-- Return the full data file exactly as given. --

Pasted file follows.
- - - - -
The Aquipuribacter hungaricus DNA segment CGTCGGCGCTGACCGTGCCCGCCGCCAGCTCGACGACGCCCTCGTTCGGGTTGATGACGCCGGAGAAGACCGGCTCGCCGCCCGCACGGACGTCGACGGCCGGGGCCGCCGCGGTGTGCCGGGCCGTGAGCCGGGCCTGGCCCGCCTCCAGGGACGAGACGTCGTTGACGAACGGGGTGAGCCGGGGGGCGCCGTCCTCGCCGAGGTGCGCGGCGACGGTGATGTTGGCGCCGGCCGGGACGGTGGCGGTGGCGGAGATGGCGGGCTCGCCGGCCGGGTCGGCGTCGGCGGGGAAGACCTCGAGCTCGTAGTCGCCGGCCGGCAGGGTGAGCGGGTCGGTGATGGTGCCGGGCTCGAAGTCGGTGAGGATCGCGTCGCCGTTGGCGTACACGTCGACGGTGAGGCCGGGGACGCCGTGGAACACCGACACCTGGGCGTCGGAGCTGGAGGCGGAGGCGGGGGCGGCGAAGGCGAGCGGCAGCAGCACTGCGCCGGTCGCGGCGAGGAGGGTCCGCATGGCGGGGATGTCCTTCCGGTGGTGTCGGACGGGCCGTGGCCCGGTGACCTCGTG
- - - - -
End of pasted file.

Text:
The Aquipuribacter hungaricus DNA segment CGTCGGCGCTGACCGTGCCCGCCGCCAGCTCGACGACGCCCTCGTTCGGGTTGATGACGCCGGAGAAGACCGGCTCGCCGCCCGCACGGACGTCGACGGCCGGGGCCGCCGCGGTGTGCCGGGCCGTGAGCCGGGCCTGGCCCGCCTCCAGGGACGAGACGTCGTTGACGAACGGGGTGAGCCGGGGGGCGCCGTCCTCGCCGAGGTGCGCGGCGACGGTGATGTTGGCGCCGGCCGGGACGGTGGCGGTGGCGGAGATGGCGGGCTCGCCGGCCGGGTCGGCGTCGGCGGGGAAGACCTCGAGCTCGTAGTCGCCGGCCGGCAGGGTGAGCGGGTCGGTGATGGTGCCGGGCTCGAAGTCGGTGAGGATCGCGTCGCCGTTGGCGTACACGTCGACGGTGAGGCCGGGGACGCCGTGGAACACCGACACCTGGGCGTCGGAGCTGGAGGCGGAGGCGGGGGCGGCGAAGGCGAGCGGCAGCAGCACTGCGCCGGTCGCGGCGAGGAGGGTCCGCATGGCGGGGATGTCCTTCCGGTGGTGTCGGACGGGCCGTGGCCCGGTGACCTCGTG